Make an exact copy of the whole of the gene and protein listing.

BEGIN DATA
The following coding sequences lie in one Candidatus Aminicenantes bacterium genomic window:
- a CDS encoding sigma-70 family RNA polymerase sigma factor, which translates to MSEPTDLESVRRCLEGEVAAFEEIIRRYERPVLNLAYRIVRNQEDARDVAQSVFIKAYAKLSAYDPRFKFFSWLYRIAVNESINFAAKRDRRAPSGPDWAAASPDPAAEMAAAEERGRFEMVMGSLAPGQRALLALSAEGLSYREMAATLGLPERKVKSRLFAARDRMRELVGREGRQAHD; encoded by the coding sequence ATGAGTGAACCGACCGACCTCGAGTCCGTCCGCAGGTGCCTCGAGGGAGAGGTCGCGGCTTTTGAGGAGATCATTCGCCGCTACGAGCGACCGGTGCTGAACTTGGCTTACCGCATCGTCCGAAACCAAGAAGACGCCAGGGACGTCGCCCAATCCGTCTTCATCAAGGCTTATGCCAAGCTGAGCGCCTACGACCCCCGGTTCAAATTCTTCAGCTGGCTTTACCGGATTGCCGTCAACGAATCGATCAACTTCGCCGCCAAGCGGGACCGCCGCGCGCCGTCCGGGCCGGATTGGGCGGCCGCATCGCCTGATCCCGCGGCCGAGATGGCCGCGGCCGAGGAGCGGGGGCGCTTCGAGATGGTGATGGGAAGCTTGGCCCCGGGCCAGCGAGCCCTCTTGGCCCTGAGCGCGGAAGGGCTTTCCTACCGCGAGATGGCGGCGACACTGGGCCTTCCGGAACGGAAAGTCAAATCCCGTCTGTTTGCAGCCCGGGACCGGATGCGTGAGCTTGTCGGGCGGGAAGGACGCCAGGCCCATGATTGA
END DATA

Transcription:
The following coding sequences lie in one Candidatus Aminicenantes bacterium genomic window:
- a CDS encoding sigma-70 family RNA polymerase sigma factor, which translates to MSEPTDLESVRRCLEGEVAAFEEIIRRYERPVLNLAYRIVRNQEDARDVAQSVFIKAYAKLSAYDPRFKFFSWLYRIAVNESINFAAKRDRRAPSGPDWAAASPDPAAEMAAAEERGRFEMVMGSLAPGQRALLALSAEGLSYREMAATLGLPERKVKSRLFAARDRMRELVGREGRQAHD; encoded by the coding sequence ATGAGTGAACCGACCGACCTCGAGTCCGTCCGCAGGTGCCTCGAGGGAGAGGTCGCGGCTTTTGAGGAGATCATTCGCCGCTACGAGCGACCGGTGCTGAACTTGGCTTACCGCATCGTCCGAAACCAAGAAGACGCCAGGGACGTCGCCCAATCCGTCTTCATCAAGGCTTATGCCAAGCTGAGCGCCTACGACCCCCGGTTCAAATTCTTCAGCTGGCTTTACCGGATTGCCGTCAACGAATCGATCAACTTCGCCGCCAAGCGGGACCGCCGCGCGCCGTCCGGGCCGGATTGGGCGGCCGCATCGCCTGATCCCGCGGCCGAGATGGCCGCGGCCGAGGAGCGGGGGCGCTTCGAGATGGTGATGGGAAGCTTGGCCCCGGGCCAGCGAGCCCTCTTGGCCCTGAGCGCGGAAGGGCTTTCCTACCGCGAGATGGCGGCGACACTGGGCCTTCCGGAACGGAAAGTCAAATCCCGTCTGTTTGCAGCCCGGGACCGGATGCGTGAGCTTGTCGGGCGGGAAGGACGCCAGGCCCATGATTGA